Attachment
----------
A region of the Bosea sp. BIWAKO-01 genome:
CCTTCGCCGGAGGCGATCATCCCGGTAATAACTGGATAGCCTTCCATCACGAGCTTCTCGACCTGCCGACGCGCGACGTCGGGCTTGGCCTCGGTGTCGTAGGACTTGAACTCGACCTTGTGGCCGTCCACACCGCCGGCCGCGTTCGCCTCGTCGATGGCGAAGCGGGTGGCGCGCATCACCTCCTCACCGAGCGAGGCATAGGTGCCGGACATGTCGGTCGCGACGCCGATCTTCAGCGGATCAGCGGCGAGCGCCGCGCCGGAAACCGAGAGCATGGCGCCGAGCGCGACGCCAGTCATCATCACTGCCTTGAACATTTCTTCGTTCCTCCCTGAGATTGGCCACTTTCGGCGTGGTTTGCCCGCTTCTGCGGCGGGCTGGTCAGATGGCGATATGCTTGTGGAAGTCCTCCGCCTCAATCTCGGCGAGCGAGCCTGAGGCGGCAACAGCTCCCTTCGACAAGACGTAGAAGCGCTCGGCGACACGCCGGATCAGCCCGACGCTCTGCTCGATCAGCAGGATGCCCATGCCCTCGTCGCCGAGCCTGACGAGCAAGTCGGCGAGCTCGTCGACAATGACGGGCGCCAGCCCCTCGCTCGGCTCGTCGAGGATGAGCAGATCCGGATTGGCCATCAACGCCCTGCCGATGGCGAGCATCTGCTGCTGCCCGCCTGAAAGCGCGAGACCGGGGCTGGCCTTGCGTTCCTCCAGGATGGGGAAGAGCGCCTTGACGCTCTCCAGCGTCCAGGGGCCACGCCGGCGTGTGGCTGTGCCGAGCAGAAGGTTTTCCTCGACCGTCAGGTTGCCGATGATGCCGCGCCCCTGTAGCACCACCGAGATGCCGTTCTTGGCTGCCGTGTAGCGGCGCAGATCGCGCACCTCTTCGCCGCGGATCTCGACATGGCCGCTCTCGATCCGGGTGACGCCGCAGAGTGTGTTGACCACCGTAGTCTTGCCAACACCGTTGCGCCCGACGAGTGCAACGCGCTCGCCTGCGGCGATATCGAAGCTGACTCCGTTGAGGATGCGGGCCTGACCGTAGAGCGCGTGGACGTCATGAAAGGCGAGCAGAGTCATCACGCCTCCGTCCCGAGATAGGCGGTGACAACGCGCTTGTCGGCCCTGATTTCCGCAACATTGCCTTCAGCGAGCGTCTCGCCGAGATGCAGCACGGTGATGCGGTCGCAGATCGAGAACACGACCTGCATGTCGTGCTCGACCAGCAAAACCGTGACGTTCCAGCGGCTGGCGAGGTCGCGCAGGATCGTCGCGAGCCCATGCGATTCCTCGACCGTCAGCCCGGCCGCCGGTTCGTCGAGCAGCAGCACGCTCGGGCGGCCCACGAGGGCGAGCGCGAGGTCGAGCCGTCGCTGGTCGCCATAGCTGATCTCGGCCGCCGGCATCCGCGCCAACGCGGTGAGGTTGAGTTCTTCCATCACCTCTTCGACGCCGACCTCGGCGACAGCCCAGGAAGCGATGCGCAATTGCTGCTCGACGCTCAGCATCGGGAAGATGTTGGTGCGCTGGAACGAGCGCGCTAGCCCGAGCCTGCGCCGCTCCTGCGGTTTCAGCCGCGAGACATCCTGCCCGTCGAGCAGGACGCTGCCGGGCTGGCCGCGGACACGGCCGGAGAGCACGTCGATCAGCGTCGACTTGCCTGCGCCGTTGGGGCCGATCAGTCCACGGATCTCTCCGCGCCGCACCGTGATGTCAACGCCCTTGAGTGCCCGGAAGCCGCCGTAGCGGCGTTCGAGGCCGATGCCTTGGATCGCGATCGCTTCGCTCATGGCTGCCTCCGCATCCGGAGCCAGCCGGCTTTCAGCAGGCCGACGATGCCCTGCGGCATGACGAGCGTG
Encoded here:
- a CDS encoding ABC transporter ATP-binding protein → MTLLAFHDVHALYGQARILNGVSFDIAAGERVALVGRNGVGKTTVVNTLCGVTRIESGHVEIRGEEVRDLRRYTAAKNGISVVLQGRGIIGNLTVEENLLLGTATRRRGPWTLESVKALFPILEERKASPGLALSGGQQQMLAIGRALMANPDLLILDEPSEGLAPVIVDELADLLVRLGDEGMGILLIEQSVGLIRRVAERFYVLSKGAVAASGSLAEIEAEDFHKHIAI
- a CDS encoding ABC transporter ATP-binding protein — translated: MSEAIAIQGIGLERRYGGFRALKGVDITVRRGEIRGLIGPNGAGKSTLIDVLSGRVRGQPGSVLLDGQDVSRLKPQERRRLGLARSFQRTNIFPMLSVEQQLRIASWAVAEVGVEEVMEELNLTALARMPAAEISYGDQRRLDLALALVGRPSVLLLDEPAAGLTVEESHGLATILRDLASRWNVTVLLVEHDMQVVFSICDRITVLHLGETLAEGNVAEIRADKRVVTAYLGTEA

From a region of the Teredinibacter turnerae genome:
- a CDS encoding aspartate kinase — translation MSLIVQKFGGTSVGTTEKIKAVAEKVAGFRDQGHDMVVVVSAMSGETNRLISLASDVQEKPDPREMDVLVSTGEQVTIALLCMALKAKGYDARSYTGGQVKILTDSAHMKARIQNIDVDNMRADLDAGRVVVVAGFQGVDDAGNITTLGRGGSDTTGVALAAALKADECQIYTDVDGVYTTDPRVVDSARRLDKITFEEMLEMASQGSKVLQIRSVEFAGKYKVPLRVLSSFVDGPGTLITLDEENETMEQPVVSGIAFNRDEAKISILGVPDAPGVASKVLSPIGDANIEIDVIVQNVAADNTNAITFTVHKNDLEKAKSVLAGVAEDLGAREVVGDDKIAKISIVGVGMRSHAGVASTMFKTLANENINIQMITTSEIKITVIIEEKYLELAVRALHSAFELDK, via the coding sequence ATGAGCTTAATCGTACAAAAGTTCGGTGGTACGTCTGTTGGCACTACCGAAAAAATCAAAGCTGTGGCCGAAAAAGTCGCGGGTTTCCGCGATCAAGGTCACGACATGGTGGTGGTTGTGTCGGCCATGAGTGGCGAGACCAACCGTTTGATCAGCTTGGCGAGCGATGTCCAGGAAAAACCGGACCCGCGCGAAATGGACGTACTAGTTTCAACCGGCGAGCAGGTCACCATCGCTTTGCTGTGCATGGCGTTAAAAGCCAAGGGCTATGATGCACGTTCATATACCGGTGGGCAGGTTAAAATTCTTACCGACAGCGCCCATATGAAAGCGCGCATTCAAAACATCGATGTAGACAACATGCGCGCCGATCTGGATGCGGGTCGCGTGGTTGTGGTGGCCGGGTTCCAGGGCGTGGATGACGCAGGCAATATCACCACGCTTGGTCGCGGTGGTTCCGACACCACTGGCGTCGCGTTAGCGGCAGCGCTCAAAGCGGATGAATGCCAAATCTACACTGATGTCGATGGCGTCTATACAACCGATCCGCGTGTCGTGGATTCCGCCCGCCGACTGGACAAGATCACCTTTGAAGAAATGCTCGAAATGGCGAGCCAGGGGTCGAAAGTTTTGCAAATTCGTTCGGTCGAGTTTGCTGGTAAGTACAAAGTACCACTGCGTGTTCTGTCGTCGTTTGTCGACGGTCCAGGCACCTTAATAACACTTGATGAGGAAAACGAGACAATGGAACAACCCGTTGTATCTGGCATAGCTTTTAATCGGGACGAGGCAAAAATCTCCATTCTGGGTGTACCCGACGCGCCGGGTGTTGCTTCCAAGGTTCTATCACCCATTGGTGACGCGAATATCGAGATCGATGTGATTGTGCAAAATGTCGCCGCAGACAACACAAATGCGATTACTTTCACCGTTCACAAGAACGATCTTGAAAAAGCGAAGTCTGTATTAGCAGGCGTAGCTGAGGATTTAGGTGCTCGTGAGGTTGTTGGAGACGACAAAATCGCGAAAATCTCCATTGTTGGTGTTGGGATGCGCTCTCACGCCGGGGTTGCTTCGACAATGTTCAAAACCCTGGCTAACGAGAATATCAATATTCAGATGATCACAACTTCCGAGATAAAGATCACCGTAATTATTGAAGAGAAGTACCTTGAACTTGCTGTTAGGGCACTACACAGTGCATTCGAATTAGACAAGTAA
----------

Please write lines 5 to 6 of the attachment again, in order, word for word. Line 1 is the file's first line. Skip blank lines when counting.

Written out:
- a CDS encoding ABC transporter ATP-binding protein — translated: MSEAIAIQGIGLERRYGGFRALKGVDITVRRGEIRGLIGPNGAGKSTLIDVLSGRVRGQPGSVLLDGQDVSRLKPQERRRLGLARSFQRTNIFPMLSVEQQLRIASWAVAEVGVEEVMEELNLTALARMPAAEISYGDQRRLDLALALVGRPSVLLLDEPAAGLTVEESHGLATILRDLASRWNVTVLLVEHDMQVVFSICDRITVLHLGETLAEGNVAEIRADKRVVTAYLGTEA

From a region of the Teredinibacter turnerae genome: